Human relationships

What Meditation Taught Me about Meaningful Relationships

The dynamics of a meaningful relationship are rarely easy to portray. Each of us has a unique understanding of what a relationship means. Be it with friends, partners or even work colleagues, we spend time trying to find the appropriate person who can tick all the items on our wish list. What if what we expect from people could actually become what we offer? What would become possible if we were to give to others what we await from them?

Regular meditation comes with flickers of who we could become, provided that we choose that change for ourselves. Meditation offered three valuable lessons on harvesting meaningful relationshionships. Here they are:

1. Be grateful for whomever you cross paths with

Has it ever happened to you to meet people and while not appreciating them right from the start, to come to understand that they were actual gifts in disguise? Relationships are not meaningful because they bear some sort of intrinsic magic. They are meaningful because each person who enters our lives is carrier of a story, a story needing to be heard.
As a beginner, many of us start meditating with many expectations. And we tend to continue our practice by “digging after experiences”, either feeling or seeing something meaningul during the meditation session. “Oh, I felt I was flying” or “I saw electric blue for a moment there”. Same happens with people. We are trying hard to reveal what could make someone become an important person in our lives. After a while, meditation sessions become stable and nothing much is happening; only an immersion into calm and stillness. Just like human relationships. Fireworks and sparkles are rarely basis for creating meaningful relationships. A steady, continous pace of common understanding and appreciation of small, quotidian moments leads more often to meaninfgul relationships.

Human relationships

2. What you see in others is who you are

Do you have friends who can’t stop complaining? What about work colleagues who always interrupt you when you are talking? We tend to notice in others something that reminds us of ourselves. Throughout the day, just like during the meditation session, what needs attention comes to haunt us in the form of thoughts. What will you do about the things that occupy space in your consciousness?
Meaningful relationships start with a willingness for sincerity and openess; both on a personal and interpersonal level. Allow yourself to firstly see what you notice about yourself and others on a regular basis. A mindset that is more prone to reveal the negative in both the self and others, will also create relationships that are based on lack, fear and pointing fingers. Take responsability for your own perspective to design a meaningful relationship. Share what you think and how you feel, even the uncomfortable aspects, in a way that is constructive and empowering both for you and those around you.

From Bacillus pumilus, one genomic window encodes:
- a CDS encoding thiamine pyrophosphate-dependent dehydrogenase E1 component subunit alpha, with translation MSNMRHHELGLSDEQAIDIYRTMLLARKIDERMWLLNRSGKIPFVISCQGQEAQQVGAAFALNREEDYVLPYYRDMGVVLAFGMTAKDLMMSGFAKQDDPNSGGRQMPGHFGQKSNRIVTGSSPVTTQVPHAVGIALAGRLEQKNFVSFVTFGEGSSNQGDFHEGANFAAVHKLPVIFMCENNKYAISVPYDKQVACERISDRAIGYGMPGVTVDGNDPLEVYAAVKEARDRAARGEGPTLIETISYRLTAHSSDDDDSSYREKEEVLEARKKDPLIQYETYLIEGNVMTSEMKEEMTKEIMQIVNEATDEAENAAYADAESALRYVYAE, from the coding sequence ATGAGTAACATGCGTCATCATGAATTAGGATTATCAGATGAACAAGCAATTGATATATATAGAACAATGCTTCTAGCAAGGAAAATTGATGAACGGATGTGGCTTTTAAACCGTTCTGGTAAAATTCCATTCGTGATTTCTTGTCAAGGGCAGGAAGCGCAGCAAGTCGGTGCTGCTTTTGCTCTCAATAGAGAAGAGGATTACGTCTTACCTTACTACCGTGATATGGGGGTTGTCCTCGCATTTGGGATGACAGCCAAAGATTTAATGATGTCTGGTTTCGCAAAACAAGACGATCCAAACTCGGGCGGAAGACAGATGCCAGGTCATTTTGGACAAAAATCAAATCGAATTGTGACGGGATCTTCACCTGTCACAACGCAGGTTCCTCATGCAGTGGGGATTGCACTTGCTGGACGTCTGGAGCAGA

3. What worked once might or might not work twice

Each meditation session is a unique path, just as every relationship is one-of-a-kind. Trying to recreate an experience that happened, will only bring a fade image of what it really was. When you practise meditation regularly, we advise you to keep a diary as a way to carve your successful meditation sessions and draw your paths. See what works for you and what doesn’t in reaching that middle way between comfort and concentration. This is not to say that every time you will take the same path, but learning more about yourself, makes it easier to find the path that supports you. How can you reach the same goal without being attached to the outcome itself? By putting aside the how and when and trusting you will attain it.
Meaningful relationships come to life the same way. As human beings, we try to foresee how things will unfold and might try to act the same way we did in other cases when it turned out the way we wanted it to. In doing so, we sometimes disregard trust and spontaneity. We try to control the actors and the relationship itself. Becoming more aware of who we are serves as understanding that mindfulness is the cornerstone of meaningful relationships, mindfulness and letting things happen naturally.

Recepies have been given on the topic of designing meaningful relationships. Truth be told all the self-help articles in the world would not work magic. You are naturally wired to create those relationships that spur with meaning, appreciation and acceptance. All that is needed is for you to listen to who you are.

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